Hearing test



I was very surprised. I could here right up to 18,000 Hz. I had a drop in volume at 8,000, then 9,000, 10,000, and 11,000 were quite audible still. 12,000-18,000 were increasingly quiet, then 19,000 and 20,000- nothing.

mike d

Silver Member
I know my hearing is bad, especially in my left ear from a basil skull fracture that went through the cochlea. I tried the test using both headphones and speakers and was able to get to around 16K. The weird thing is that at certain frequencies I could hear the highest frequency roll over into a lower harmonic. I'm assuming there may be some kind of digital aliasing in the decode? Whatever it is, I don't think I can really hear those frequencies in an analog world, or if I can, my ears are magically transposing them to a lower frequency.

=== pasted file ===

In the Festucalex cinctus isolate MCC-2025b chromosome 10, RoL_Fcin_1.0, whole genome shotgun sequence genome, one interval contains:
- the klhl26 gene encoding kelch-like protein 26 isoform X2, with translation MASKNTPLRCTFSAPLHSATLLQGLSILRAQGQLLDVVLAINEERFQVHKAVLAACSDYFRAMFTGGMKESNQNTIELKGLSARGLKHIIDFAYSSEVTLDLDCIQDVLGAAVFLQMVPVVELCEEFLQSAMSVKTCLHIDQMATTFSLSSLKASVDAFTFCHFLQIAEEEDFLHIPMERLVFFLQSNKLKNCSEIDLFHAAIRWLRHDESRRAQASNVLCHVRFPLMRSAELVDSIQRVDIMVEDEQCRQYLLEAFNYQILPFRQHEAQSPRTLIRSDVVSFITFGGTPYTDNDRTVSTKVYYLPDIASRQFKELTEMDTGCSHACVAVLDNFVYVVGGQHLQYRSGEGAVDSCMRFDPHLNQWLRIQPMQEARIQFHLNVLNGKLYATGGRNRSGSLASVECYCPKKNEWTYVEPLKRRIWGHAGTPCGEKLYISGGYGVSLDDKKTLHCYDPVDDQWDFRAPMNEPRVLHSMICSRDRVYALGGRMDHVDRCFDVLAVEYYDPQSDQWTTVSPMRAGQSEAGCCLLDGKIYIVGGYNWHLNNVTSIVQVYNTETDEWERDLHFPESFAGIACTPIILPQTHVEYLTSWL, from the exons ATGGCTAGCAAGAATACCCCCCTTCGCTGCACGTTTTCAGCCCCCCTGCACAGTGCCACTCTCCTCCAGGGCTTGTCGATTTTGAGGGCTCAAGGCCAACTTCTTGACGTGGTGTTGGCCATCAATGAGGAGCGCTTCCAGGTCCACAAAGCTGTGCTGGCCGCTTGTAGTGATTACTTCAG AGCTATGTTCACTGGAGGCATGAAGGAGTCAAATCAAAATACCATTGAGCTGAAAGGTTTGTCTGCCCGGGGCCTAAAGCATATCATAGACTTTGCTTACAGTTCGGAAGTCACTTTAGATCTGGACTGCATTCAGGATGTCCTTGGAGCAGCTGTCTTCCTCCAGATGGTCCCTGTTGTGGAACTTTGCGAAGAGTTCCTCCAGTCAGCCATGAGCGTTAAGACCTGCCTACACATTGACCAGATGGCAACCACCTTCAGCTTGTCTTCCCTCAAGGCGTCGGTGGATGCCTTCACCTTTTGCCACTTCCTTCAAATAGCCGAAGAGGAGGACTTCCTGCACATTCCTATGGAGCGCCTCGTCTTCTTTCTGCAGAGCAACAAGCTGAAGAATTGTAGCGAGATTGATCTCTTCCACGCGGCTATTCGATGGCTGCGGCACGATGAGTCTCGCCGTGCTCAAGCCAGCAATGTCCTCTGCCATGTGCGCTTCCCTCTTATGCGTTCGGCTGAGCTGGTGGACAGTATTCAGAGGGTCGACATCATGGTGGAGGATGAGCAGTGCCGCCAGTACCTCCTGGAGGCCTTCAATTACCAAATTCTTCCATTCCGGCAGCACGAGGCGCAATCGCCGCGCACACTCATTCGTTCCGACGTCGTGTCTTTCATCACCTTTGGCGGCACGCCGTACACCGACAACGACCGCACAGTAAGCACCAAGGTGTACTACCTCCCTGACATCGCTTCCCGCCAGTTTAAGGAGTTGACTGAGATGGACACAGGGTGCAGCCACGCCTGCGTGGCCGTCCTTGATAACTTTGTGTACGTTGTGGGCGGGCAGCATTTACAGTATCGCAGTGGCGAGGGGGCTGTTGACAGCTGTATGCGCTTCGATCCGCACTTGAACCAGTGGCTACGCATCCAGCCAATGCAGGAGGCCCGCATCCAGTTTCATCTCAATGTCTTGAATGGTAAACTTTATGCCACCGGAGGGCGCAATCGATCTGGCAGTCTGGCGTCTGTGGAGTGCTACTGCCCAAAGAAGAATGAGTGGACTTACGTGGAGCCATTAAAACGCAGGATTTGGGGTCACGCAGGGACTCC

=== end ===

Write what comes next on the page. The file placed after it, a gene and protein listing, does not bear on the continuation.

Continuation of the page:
I heard 12000 fine, 13000 just about, nothing above that.
I'm guilty of playing heavy metal loudly in my car and through headphones, and love a loud gig,so I may be paying the price!!! Probably not a typical female!!!

No it isn't scientific, because it doesn't control for bone conduction, no sound proof room, etc. I've had my hearing test a gizzillion times and the graph they show me of my hearing loss follows a similar patter as I found on this. But I agree I wouldn't freak out from the outcome of this test, but it may help someone notice a hearing problem early to get tested and address it. Females can hear higher frequency sounds than men-as I recollect??- so it would be interesting for some females to take the test and speak up.


Senior Member
I don't dare try this....for the same reason that I've avoided having my ears tested professionally. Scared of what the results will be :)